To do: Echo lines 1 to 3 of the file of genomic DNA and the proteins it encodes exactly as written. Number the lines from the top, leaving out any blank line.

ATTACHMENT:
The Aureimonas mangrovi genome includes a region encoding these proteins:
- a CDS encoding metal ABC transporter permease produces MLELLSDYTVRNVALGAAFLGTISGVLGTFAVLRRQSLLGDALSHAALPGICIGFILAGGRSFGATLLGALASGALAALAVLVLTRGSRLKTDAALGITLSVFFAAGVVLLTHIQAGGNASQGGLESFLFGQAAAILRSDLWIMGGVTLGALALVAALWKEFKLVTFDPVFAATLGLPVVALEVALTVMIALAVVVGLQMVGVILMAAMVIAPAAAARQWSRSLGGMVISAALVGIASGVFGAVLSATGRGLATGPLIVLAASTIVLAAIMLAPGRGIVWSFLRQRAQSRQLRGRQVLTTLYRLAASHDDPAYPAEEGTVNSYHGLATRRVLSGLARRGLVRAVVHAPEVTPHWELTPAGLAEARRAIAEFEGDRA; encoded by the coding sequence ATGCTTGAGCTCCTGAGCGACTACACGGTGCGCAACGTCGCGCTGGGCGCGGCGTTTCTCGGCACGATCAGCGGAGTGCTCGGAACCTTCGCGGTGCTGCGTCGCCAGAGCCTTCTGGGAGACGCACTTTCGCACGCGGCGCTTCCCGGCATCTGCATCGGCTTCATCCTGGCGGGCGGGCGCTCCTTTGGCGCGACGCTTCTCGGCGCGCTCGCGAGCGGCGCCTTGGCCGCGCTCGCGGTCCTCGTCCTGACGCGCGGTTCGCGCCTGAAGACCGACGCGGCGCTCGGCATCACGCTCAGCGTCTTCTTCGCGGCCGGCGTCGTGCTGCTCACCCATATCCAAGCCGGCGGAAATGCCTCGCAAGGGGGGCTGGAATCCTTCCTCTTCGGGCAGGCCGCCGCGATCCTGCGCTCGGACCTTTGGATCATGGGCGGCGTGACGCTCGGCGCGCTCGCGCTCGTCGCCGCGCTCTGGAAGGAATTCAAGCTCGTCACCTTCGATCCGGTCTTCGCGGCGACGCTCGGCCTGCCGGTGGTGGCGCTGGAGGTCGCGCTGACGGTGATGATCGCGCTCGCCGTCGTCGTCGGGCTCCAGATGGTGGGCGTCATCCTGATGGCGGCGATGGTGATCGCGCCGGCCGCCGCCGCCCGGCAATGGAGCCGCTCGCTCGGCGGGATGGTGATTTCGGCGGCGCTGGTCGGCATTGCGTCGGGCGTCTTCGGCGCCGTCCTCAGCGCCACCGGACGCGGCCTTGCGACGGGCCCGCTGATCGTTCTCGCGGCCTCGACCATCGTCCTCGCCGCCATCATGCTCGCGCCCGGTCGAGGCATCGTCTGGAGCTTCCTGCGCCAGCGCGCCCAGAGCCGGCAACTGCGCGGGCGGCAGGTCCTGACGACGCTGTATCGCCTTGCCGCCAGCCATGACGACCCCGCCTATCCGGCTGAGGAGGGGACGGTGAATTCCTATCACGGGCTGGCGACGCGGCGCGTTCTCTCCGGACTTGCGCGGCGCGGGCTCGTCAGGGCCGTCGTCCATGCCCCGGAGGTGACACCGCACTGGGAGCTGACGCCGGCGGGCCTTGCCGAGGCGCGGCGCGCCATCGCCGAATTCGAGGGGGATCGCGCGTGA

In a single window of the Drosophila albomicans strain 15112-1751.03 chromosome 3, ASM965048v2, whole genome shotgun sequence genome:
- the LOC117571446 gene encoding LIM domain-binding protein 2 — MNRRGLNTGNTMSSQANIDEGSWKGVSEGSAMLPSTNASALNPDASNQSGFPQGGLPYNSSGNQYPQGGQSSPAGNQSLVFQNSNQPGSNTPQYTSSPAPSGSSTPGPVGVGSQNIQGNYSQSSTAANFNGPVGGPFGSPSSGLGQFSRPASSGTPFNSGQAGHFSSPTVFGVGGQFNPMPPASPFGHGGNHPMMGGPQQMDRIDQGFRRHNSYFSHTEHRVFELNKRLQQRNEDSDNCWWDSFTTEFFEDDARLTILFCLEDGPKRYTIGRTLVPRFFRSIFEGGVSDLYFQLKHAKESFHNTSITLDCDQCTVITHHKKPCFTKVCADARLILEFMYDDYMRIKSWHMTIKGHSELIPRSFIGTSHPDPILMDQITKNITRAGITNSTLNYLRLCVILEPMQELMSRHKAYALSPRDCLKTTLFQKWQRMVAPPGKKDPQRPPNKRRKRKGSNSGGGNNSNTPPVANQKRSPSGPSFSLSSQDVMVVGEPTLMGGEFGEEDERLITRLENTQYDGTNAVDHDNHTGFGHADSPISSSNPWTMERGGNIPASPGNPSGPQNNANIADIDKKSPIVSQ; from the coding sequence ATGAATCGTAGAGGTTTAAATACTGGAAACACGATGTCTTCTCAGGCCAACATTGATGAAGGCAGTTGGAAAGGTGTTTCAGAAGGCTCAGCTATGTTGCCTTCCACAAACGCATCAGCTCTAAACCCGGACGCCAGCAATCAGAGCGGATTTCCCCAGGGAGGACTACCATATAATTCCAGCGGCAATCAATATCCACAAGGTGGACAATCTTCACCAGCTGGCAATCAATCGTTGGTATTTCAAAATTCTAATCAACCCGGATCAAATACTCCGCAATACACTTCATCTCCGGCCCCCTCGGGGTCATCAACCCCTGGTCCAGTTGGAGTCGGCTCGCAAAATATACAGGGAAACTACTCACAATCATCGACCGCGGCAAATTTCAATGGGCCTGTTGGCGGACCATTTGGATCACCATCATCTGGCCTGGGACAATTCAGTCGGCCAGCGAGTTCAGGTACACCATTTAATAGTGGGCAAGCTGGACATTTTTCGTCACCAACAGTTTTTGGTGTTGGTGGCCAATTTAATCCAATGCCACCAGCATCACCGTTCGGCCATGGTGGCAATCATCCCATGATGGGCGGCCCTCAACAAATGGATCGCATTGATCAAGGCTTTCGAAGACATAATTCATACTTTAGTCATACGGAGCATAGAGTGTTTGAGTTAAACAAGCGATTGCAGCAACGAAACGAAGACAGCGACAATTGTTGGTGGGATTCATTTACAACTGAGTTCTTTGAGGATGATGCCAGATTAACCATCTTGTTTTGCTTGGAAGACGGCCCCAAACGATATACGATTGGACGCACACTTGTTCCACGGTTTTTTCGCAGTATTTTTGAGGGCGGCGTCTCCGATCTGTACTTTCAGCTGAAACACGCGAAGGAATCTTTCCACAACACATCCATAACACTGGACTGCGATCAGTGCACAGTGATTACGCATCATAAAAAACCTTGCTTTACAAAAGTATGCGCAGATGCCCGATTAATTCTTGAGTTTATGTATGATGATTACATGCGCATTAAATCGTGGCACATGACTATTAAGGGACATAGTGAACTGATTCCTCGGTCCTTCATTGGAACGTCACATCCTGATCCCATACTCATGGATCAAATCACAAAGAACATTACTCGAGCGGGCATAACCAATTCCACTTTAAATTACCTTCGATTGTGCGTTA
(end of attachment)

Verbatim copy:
The Aureimonas mangrovi genome includes a region encoding these proteins:
- a CDS encoding metal ABC transporter permease produces MLELLSDYTVRNVALGAAFLGTISGVLGTFAVLRRQSLLGDALSHAALPGICIGFILAGGRSFGATLLGALASGALAALAVLVLTRGSRLKTDAALGITLSVFFAAGVVLLTHIQAGGNASQGGLESFLFGQAAAILRSDLWIMGGVTLGALALVAALWKEFKLVTFDPVFAATLGLPVVALEVALTVMIALAVVVGLQMVGVILMAAMVIAPAAAARQWSRSLGGMVISAALVGIASGVFGAVLSATGRGLATGPLIVLAASTIVLAAIMLAPGRGIVWSFLRQRAQSRQLRGRQVLTTLYRLAASHDDPAYPAEEGTVNSYHGLATRRVLSGLARRGLVRAVVHAPEVTPHWELTPAGLAEARRAIAEFEGDRA; encoded by the coding sequence ATGCTTGAGCTCCTGAGCGACTACACGGTGCGCAACGTCGCGCTGGGCGCGGCGTTTCTCGGCACGATCAGCGGAGTGCTCGGAACCTTCGCGGTGCTGCGTCGCCAGAGCCTTCTGGGAGACGCACTTTCGCACGCGGCGCTTCCCGGCATCTGCATCGGCTTCATCCTGGCGGGCGGGCGCTCCTTTGGCGCGACGCTTCTCGGCGCGCTCGCGAGCGGCGCCTTGGCCGCGCTCGCGGTCCTCGTCCTGACGCGCGGTTCGCGCCTGAAGACCGACGCGGCGCTCGGCATCACGCTCAGCGTCTTCTTCGCGGCCGGCGTCGTGCTGCTCACCCATATCCAAGCCGGCGGAAATGCCTCGCAAGGGGGGCTGGAATCCTTCCTCTTCGGGCAGGCCGCCGCGATCCTGCGCTCGGACCTTTGGATCATGGGCGGCGTGACGCTCGGCGCGCTCGCGCTCGTCGCCGCGCTCTGGAAGGAATTCAAGCTCGTCACCTTCGATCCGGTCTTCGCGGCGACGCTCGGCCTGCCGGTGGTGGCGCTGGAGGTCGCGCTGACGGTGATGATCGCGCTCGCCGTCGTCGTCGGGCTCCAGATGGTGGGCGTCATCCTGATGGCGGCGATGGTGATCGCGCCGGCCGCCGCCGCCCGGCAATGGAGCCGCTCGCTCGGCGGGATGGTGATTTCGGCGGCGCTGGTCGGCATTGCGTCGGGCGTCTTCGGCGCCGTCCTCAGCGCCACCGGACGCGGCCTTGCGACGGGCCCGCTGATCGTTCTCGCGGCCTCGACCATCGTCCTCGCCGCCATCATGCTCGCGCCCGGTCGAGGCATCGTCTGGAGCTTCCTGCGCCAGCGCGCCCAGAGCCGGCAACTGCGCGGGCGGCAGGTCCTGACGACGCTGTATCGCCTTGCCGCCAGCCATGACGACCCCGCCTATCCGGCTGAGGAGGGGACGGTGAATTCCTATCACGGGCTGGCGACGCGGCGCGTTCTCTCCGGACTTGCGCGGCGCGGGCTCGTCAGGGCCGTCGTCCATGCCCCGGAGGTGACACCGCACTGGGAGCTGACGCCGGCGGGCCTTGCCGAGGCGCGGCGCGCCATCGCCGAATTCGAGGGGGATCGCGCGTGA

In a single window of the Drosophila albomicans strain 15112-1751.03 chromosome 3, ASM965048v2, whole genome shotgun sequence genome: